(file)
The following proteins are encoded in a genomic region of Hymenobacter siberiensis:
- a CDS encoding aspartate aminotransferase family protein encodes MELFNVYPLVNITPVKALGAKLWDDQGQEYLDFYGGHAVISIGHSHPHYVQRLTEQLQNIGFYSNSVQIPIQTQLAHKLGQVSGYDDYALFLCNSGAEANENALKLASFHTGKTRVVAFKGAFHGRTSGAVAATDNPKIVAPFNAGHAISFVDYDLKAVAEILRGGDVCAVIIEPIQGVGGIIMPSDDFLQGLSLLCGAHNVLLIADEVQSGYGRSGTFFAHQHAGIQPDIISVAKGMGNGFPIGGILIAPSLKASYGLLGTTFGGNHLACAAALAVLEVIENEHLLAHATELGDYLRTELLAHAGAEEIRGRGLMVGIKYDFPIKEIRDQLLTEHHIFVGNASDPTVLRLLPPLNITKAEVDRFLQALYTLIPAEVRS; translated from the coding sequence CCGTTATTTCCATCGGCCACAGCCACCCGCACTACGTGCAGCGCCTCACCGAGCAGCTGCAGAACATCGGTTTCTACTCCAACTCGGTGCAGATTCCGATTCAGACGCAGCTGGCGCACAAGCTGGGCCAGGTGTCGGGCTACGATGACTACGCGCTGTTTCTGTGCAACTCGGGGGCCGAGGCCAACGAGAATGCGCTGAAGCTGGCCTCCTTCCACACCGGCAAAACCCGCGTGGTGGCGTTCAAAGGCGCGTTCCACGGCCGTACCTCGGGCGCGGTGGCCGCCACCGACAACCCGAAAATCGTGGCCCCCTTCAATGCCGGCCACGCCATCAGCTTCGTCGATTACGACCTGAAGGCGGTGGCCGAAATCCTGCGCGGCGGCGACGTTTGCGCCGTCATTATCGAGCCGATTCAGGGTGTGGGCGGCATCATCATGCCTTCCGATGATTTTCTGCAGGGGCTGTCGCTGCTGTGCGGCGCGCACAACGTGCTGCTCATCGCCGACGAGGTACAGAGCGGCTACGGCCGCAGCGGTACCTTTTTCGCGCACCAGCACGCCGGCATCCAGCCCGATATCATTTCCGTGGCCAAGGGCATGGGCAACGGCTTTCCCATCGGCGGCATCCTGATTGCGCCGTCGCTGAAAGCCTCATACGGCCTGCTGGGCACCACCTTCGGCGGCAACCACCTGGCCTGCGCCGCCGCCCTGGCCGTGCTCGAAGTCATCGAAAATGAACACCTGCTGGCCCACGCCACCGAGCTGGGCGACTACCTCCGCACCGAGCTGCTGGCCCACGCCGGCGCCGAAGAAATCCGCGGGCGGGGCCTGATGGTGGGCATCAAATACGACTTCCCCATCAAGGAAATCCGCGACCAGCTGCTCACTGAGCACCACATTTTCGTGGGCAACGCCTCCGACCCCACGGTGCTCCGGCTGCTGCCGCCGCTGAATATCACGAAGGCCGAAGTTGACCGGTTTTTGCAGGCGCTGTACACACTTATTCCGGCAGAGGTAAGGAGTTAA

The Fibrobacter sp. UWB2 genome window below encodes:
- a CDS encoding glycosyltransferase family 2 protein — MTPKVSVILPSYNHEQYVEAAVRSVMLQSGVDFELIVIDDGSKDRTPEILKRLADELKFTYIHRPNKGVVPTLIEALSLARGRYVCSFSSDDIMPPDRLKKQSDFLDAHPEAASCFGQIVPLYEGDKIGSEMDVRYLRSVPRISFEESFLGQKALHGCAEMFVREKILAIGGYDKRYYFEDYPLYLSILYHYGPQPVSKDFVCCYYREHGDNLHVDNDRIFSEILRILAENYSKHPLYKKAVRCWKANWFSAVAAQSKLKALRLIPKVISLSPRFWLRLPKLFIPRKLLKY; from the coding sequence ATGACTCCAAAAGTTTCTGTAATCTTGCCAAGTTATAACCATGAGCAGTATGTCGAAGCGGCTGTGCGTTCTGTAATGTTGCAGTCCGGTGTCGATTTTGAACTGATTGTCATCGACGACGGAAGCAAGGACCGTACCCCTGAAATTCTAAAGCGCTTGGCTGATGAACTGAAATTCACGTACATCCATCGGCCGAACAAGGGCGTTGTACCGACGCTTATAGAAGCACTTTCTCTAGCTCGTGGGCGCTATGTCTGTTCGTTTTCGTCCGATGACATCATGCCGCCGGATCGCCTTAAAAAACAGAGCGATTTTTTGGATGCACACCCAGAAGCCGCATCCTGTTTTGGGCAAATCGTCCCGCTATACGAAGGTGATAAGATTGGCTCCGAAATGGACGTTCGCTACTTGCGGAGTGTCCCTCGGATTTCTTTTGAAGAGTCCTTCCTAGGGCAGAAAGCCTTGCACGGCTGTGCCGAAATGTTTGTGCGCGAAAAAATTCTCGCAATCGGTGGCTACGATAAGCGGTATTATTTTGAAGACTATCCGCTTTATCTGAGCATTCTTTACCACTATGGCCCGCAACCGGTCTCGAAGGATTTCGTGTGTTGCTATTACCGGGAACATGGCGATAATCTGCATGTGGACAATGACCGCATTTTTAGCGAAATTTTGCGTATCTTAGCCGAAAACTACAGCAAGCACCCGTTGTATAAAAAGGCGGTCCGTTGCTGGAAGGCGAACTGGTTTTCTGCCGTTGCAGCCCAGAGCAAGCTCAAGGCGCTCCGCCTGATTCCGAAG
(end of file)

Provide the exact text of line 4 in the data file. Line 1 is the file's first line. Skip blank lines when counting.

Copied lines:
- a CDS encoding glycosyltransferase family 2 protein — MTPKVSVILPSYNHEQYVEAAVRSVMLQSGVDFELIVIDDGSKDRTPEILKRLADELKFTYIHRPNKGVVPTLIEALSLARGRYVCSFSSDDIMPPDRLKKQSDFLDAHPEAASCFGQIVPLYEGDKIGSEMDVRYLRSVPRISFEESFLGQKALHGCAEMFVREKILAIGGYDKRYYFEDYPLYLSILYHYGPQPVSKDFVCCYYREHGDNLHVDNDRIFSEILRILAENYSKHPLYKKAVRCWKANWFSAVAAQSKLKALRLIPKVISLSPRFWLRLPKLFIPRKLLKY; from the coding sequence ATGACTCCAAAAGTTTCTGTAATCTTGCCAAGTTATAACCATGAGCAGTATGTCGAAGCGGCTGTGCGTTCTGTAATGTTGCAGTCCGGTGTCGATTTTGAACTGATTGTCATCGACGACGGAAGCAAGGACCGTACCCCTGAAATTCTAAAGCGCTTGGCTGATGAACTGAAATTCACGTACATCCATCGGCCGAACAAGGGCGTTGTACCGACGCTTATAGAAGCACTTTCTCTAGCTCGTGGGCGCTATGTCTGTTCGTTTTCGTCCGATGACATCATGCCGCCGGATCGCCTTAAAAAACAGAGCGATTTTTTGGATGCACACCCAGAAGCCGCATCCTGTTTTGGGCAAATCGTCCCGCTATACGAAGGTGATAAGATTGGCTCCGAAATGGACGTTCGCTACTTGCGGAGTGTCCCTCGGATTTCTTTTGAAGAGTCCTTCCTAGGGCAGAAAGCCTTGCACGGCTGTGCCGAAATGTTTGTGCGCGAAAAAATTCTCGCAATCGGTGGCTACGATAAGCGGTATTATTTTGAAGACTATCCGCTTTATCTGAGCATTCTTTACCACTATGGCCCGCAACCGGTCTCGAAGGATTTCGTGTGTTGCTATTACCGGGAACATGGCGATAATCTGCATGTGGACAATGACCGCATTTTTAGCGAAATTTTGCGTATCTTAGCCGAAAACTACAGCAAGCACCCGTTGTATAAAAAGGCGGTCCGTTGCTGGAAGGCGAACTGGTTTTCTGCCGTTGCAGCCCAGAGCAAGCTCAAGGCGCTCCGCCTGATTCCGAAG